Some student workers go remote, others seek new opportunities

While some on-campus employment opportunities have transitioned to a virtual format, others have been eliminated entirely for the remote spring term.

While some on-campus employment opportunities have transitioned to a virtual format, others have been eliminated entirely for the remote spring term. These lost opportunities pose challenges for students who depend on them for income.

In an email statement to The Dartmouth, senior program manager for the student employment office Kari Jo Grant wrote that the College has allowed students to work remotely if their job allows it. She added that postings on Jobnet — the database for student job openings — have been updated to only show remote employment options.

Grant wrote that the College is currently exploring options for supporting students who receive work-study as part of their financial aid packages.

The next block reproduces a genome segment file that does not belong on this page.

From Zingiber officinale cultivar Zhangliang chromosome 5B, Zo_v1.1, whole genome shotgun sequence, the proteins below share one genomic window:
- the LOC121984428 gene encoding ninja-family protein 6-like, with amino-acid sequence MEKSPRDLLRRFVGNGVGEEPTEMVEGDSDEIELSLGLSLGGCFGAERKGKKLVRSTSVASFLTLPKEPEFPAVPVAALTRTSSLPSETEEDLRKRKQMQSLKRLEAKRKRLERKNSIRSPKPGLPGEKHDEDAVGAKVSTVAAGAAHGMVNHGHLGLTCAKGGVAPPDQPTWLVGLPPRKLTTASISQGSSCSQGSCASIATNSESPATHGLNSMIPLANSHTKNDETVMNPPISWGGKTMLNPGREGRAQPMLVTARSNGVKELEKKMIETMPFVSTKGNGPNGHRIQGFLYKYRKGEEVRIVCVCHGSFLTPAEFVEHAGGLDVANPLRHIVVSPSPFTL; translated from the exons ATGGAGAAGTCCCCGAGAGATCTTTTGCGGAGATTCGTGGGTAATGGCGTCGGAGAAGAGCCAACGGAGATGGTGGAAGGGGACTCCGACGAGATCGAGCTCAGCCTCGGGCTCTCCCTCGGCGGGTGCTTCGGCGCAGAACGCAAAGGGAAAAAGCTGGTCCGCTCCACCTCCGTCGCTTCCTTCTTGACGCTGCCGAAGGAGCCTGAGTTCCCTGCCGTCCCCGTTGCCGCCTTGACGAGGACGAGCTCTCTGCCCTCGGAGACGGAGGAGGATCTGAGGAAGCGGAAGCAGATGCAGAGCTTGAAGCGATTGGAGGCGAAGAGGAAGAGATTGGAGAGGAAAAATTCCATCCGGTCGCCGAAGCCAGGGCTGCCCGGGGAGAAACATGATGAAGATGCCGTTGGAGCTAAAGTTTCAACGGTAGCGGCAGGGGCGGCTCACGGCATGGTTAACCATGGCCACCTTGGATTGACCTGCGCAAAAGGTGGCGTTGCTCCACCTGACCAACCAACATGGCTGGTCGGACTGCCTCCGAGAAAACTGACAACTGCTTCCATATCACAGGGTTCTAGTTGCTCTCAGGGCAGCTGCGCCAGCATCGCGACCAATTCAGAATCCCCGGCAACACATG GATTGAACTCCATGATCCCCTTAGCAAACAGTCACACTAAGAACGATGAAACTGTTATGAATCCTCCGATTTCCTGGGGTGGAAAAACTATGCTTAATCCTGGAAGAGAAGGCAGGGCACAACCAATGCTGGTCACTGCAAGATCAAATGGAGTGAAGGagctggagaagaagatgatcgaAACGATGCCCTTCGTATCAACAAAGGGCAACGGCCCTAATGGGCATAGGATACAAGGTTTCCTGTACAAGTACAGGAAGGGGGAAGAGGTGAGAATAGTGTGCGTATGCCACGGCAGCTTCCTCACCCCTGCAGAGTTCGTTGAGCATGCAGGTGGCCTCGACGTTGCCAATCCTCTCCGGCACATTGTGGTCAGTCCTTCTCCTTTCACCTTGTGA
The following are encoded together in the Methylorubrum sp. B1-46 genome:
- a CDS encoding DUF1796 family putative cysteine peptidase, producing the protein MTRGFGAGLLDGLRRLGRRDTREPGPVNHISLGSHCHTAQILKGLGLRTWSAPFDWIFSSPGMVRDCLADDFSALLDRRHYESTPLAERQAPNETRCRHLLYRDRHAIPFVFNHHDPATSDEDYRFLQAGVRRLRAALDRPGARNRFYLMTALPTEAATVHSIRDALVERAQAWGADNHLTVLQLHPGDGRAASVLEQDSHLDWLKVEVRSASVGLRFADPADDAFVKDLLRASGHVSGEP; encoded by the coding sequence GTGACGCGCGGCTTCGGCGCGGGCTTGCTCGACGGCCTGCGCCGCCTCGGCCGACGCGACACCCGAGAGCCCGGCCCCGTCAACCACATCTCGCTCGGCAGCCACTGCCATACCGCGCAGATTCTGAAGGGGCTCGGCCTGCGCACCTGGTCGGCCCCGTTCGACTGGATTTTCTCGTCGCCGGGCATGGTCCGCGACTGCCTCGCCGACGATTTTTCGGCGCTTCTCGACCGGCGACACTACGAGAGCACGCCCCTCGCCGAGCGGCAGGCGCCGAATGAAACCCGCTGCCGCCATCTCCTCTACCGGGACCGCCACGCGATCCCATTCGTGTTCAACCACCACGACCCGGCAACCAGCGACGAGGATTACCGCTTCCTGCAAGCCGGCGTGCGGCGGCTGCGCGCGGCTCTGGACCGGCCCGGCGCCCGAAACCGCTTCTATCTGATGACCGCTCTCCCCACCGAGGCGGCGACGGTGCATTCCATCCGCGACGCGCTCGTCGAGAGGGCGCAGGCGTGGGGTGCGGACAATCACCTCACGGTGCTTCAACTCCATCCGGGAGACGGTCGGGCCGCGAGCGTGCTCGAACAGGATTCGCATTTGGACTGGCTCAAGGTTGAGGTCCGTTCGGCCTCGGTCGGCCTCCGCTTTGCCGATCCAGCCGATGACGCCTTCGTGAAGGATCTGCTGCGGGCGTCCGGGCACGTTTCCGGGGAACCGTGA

“Our main challenge is that not all work can be completed remotely,” Grant said. “Employers are working to develop opportunities as they are able.”

According to Grant, most of the jobs available to students this term have been offered through academic departments, such as learning fellowships and study group leader positions. Students interested in working remotely have filled out a temporary telecommuting contract.

Momi Tolentino ’20 used to work at Novack Cafe. This term, she is working as a Rockefeller Center for Public Policy media intern, learning fellow and study group leader for SOCY 1, “Introductory Sociology” and a CHEM 6, “General Chemistry” tutor for students in the Native American Program.

Tolentino said that Novack pays “very well,” especially given her over two years of experience, adding that “it’s kind of hard to lose that source of income because it was a bulk of what I was earning.”

She said that she is trying to “navigate that, as I try to pay off things that I still have to pay off with the lessened income that I have now.”